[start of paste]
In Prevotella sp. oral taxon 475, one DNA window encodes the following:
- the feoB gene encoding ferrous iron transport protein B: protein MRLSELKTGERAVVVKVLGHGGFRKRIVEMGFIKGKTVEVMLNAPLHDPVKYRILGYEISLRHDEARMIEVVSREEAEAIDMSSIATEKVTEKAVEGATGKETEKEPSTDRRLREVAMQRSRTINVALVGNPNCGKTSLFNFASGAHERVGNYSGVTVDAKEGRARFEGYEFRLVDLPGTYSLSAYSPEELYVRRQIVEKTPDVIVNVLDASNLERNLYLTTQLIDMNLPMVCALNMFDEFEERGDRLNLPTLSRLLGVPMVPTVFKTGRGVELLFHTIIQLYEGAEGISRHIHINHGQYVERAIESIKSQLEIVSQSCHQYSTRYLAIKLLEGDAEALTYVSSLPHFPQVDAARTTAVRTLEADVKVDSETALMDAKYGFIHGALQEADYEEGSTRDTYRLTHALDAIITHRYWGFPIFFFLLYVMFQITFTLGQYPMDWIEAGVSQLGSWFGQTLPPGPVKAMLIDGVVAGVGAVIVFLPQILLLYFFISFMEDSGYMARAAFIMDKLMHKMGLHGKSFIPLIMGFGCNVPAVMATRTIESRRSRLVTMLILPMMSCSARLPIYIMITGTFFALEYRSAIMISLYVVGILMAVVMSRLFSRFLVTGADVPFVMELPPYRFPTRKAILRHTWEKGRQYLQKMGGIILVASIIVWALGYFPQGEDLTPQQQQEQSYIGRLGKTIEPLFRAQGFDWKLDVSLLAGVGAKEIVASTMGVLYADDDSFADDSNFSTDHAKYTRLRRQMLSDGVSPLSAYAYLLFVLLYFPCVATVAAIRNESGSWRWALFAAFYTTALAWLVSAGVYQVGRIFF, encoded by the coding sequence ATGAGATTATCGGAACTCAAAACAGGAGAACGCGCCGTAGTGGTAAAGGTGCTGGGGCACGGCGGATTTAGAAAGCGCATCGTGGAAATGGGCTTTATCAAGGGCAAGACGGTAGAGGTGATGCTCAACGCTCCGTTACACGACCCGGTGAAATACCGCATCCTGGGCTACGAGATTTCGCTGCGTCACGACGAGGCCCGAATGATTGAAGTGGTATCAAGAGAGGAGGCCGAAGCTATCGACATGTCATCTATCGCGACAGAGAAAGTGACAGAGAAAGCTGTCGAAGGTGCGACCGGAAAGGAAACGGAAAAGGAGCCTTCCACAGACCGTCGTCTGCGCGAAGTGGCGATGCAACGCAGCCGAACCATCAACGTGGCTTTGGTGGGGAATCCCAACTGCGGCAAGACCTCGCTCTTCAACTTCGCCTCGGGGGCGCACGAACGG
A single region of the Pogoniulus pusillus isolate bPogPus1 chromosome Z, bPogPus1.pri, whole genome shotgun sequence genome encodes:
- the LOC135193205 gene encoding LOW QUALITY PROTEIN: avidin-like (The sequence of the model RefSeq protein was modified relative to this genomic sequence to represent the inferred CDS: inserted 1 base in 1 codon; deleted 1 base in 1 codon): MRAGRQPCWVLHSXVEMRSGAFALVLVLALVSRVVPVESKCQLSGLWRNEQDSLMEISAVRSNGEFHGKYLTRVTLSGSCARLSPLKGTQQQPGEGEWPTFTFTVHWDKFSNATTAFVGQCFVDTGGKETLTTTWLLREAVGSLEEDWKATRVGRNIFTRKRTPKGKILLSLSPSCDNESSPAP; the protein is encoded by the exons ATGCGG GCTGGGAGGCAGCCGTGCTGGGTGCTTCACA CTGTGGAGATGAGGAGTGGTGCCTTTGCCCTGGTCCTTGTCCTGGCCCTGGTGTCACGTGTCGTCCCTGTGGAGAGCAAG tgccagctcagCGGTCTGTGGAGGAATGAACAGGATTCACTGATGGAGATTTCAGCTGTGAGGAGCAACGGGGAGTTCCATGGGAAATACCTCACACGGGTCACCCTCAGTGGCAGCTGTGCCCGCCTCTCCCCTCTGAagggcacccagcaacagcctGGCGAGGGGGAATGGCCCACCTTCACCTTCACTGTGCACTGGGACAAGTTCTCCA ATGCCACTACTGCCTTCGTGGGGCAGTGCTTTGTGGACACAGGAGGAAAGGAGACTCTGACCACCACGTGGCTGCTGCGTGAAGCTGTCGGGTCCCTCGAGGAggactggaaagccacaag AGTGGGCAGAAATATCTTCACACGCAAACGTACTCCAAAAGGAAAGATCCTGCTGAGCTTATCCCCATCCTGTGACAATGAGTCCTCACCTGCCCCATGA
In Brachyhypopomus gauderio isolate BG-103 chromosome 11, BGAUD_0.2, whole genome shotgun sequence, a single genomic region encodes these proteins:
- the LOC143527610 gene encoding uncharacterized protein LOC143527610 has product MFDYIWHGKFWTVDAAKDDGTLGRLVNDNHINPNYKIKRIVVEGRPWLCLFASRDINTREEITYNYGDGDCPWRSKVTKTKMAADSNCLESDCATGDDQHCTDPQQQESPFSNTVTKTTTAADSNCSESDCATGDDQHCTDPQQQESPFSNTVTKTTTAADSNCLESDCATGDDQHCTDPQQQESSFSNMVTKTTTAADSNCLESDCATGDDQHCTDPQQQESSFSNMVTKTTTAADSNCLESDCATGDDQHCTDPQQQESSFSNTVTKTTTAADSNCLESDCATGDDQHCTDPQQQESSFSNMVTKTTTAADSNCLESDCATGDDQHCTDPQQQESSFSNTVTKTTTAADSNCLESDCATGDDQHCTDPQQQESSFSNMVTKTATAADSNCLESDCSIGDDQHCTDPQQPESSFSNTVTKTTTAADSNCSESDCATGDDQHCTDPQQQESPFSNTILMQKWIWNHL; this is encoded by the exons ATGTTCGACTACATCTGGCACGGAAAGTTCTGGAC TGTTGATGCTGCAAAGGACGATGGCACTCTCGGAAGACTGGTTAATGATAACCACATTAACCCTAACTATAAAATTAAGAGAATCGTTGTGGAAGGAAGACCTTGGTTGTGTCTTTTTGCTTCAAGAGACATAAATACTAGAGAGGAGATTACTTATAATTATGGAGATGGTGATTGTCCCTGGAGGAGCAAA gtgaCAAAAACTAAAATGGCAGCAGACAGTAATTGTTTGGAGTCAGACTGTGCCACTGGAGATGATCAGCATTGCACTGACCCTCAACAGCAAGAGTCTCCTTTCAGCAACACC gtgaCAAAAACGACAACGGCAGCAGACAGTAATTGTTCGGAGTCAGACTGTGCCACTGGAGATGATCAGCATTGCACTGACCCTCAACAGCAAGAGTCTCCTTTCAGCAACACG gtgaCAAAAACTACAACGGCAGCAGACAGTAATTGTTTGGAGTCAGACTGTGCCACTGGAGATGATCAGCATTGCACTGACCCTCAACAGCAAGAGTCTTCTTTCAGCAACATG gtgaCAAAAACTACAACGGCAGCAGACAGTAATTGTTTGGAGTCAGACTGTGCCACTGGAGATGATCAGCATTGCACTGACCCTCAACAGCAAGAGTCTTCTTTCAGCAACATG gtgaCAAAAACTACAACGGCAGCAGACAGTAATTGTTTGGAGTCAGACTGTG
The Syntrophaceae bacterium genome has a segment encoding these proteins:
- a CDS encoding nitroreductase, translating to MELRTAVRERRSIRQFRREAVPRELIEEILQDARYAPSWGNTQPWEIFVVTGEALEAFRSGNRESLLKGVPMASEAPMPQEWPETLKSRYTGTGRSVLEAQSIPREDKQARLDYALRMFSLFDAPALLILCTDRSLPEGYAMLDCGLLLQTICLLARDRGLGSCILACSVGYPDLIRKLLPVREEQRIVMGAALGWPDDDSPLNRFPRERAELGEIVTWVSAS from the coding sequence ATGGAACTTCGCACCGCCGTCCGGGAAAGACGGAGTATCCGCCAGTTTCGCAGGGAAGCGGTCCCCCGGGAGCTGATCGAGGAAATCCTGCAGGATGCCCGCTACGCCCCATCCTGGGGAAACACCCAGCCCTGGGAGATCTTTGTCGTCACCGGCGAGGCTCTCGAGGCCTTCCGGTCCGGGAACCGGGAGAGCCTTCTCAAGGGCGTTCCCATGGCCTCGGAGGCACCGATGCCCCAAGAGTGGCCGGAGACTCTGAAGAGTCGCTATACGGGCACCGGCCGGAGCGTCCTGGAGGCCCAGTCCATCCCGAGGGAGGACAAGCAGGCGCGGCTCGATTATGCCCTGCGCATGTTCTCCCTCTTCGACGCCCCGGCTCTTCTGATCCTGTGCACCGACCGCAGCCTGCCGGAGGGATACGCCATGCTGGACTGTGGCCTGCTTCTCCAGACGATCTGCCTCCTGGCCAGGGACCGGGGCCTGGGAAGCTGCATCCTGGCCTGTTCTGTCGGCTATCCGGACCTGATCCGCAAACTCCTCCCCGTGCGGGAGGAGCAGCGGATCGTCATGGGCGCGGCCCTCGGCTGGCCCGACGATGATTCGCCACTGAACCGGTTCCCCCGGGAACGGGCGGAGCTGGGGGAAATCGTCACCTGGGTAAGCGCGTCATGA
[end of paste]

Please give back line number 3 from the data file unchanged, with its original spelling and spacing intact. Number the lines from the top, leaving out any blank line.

A single region of the Pogoniulus pusillus isolate bPogPus1 chromosome Z, bPogPus1.pri, whole genome shotgun sequence genome encodes: